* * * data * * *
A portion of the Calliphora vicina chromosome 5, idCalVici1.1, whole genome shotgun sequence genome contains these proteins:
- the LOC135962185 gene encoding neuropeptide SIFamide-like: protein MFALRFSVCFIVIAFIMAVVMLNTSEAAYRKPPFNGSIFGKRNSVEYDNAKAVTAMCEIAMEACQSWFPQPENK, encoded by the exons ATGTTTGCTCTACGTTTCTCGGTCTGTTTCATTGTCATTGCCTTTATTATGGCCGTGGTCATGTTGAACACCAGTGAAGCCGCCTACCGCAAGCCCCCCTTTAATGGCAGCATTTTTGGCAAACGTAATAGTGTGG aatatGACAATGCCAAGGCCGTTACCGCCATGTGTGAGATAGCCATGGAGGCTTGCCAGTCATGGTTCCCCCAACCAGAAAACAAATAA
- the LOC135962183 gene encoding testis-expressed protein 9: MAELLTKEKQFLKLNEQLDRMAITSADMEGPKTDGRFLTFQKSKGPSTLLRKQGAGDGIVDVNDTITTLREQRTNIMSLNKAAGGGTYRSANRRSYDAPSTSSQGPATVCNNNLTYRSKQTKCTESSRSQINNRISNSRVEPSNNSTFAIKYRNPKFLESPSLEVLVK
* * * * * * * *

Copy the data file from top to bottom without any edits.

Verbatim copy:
A portion of the Calliphora vicina chromosome 5, idCalVici1.1, whole genome shotgun sequence genome contains these proteins:
- the LOC135962185 gene encoding neuropeptide SIFamide-like: protein MFALRFSVCFIVIAFIMAVVMLNTSEAAYRKPPFNGSIFGKRNSVEYDNAKAVTAMCEIAMEACQSWFPQPENK, encoded by the exons ATGTTTGCTCTACGTTTCTCGGTCTGTTTCATTGTCATTGCCTTTATTATGGCCGTGGTCATGTTGAACACCAGTGAAGCCGCCTACCGCAAGCCCCCCTTTAATGGCAGCATTTTTGGCAAACGTAATAGTGTGG aatatGACAATGCCAAGGCCGTTACCGCCATGTGTGAGATAGCCATGGAGGCTTGCCAGTCATGGTTCCCCCAACCAGAAAACAAATAA
- the LOC135962183 gene encoding testis-expressed protein 9: MAELLTKEKQFLKLNEQLDRMAITSADMEGPKTDGRFLTFQKSKGPSTLLRKQGAGDGIVDVNDTITTLREQRTNIMSLNKAAGGGTYRSANRRSYDAPSTSSQGPATVCNNNLTYRSKQTKCTESSRSQINNRISNSRVEPSNNSTFAIKYRNPKFLESPSLEVLVK